Jessica Marquez and Karl Hille
Hungary’s economic and political issues kicked off our second day in Budapest. Tamas Novak is an associate professor at Budapest Business School. Novak talked to our class about the different economic and political issues surrounding Hungary and it’s media.
Novak said that in 2010 Hungary experienced a big change. “The country is under autocracy instead of democracy; the state of law ha s weakened,” Novak said. He continued to say that the human rights of the Hungarians had been infringed on because of the occurring autocracy.
Novak later explained that the Travares Report came out in July of 2013. This report listed things that were considered “undemocratic” since the 2010 change in government.
Budapest, Hungary and Moscow, Russia are now in negotiations to receive $10 billion euros in a nuclear cooperation agreement. Russia’s president, Vladimir Putin is scheduled to come to Hungary next month.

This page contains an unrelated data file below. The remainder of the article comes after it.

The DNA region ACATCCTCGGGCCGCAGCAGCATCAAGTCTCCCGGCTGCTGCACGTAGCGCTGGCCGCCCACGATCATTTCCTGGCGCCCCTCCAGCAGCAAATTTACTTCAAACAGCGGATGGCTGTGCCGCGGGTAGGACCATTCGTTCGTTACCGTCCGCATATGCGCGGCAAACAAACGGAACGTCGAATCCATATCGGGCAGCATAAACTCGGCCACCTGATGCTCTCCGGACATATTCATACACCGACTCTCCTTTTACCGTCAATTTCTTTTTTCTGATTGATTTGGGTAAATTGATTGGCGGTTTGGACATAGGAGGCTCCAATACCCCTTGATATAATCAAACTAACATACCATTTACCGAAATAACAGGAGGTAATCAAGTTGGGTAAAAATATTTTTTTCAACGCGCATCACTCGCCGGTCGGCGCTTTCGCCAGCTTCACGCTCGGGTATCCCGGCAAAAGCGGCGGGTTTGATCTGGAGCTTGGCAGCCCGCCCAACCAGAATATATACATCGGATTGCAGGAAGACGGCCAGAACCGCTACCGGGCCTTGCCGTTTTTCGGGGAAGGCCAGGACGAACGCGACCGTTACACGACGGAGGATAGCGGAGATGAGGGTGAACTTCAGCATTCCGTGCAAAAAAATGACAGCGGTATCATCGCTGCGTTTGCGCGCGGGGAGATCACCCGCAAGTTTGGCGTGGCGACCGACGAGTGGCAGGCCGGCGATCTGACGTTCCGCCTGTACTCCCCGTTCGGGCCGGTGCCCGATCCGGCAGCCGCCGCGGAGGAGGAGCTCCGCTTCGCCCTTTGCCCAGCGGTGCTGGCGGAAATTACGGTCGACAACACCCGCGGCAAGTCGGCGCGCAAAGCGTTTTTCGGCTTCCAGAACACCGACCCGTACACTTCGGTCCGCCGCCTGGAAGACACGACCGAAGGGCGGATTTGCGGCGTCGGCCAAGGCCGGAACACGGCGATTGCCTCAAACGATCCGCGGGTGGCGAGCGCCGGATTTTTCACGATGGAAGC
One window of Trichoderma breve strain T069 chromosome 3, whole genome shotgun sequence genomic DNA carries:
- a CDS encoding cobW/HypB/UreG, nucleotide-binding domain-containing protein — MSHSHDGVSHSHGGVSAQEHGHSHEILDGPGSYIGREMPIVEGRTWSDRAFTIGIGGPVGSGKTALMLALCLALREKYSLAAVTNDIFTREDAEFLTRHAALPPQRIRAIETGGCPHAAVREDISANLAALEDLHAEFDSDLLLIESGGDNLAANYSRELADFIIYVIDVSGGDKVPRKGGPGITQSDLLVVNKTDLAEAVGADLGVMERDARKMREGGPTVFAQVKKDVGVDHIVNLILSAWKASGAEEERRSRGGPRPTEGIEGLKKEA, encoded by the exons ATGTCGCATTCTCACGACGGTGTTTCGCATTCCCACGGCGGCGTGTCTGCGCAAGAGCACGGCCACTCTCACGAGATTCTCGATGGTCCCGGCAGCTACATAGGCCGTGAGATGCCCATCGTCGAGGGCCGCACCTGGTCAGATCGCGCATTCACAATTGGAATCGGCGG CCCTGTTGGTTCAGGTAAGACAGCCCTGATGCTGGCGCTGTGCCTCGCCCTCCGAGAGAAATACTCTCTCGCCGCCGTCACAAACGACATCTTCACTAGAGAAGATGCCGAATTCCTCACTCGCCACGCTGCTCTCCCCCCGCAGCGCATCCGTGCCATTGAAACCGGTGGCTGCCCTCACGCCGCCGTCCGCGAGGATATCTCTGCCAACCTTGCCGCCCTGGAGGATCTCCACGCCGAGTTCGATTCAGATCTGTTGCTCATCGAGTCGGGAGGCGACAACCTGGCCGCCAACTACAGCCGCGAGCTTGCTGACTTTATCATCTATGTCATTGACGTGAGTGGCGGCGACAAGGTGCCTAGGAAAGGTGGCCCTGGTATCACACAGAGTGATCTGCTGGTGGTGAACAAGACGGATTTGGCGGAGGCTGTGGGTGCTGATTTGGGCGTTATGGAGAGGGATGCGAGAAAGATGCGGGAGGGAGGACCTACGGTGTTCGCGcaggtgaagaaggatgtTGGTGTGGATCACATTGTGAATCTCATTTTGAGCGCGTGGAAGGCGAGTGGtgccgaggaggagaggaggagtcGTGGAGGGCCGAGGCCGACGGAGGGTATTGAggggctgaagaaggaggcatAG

After the lecture, Brianna Hurwitz and I ran errands to the grocery store to fine an outlet adapter and laundry detergent. We came back to the hotel and manually washed our clothes. What a different lifestyle than home. I guess you have to do what you have to do.
While Jess and Brianna handwashed, the rest of the class followed Szylvia on a rambling tour out to the Opera, then up to Buda Hill.
There we saw the fairy-tale spires of Fisherman’s Bastion, Matthias Church, where the kings of Hungary were crowned, and the palace grounds, including what remains of the old armory, bombed out in World War II.
Our guide was concerned that we would get the wrong notion of Hungarians from Tamas, so after explaining the history of the Buda Hill and the coronations of kings, she made sure we understood that Hungarians were neither isolated, nor passive.
The view of Pest from Fisherman’s Bastion is simply breathtaking, and everyone got their portrait taken with sunlight on Parliament in the background.
From there, we visited the palace grounds, and after copious instructions on how to get back to town, Szylvia left us to explore the palace at dusk. We were just in time to see the changing of the guard and snap a few pictures, but it was getting cold fast.
Some got hot drinks before hiking down, while others opted for the bus. One nice thing about the short bus ride was getting back to the Pest side of the Danube in time to see the most amazing sunset over the palace. It went on forever, constantly changing, and we took pictures till our batteries died.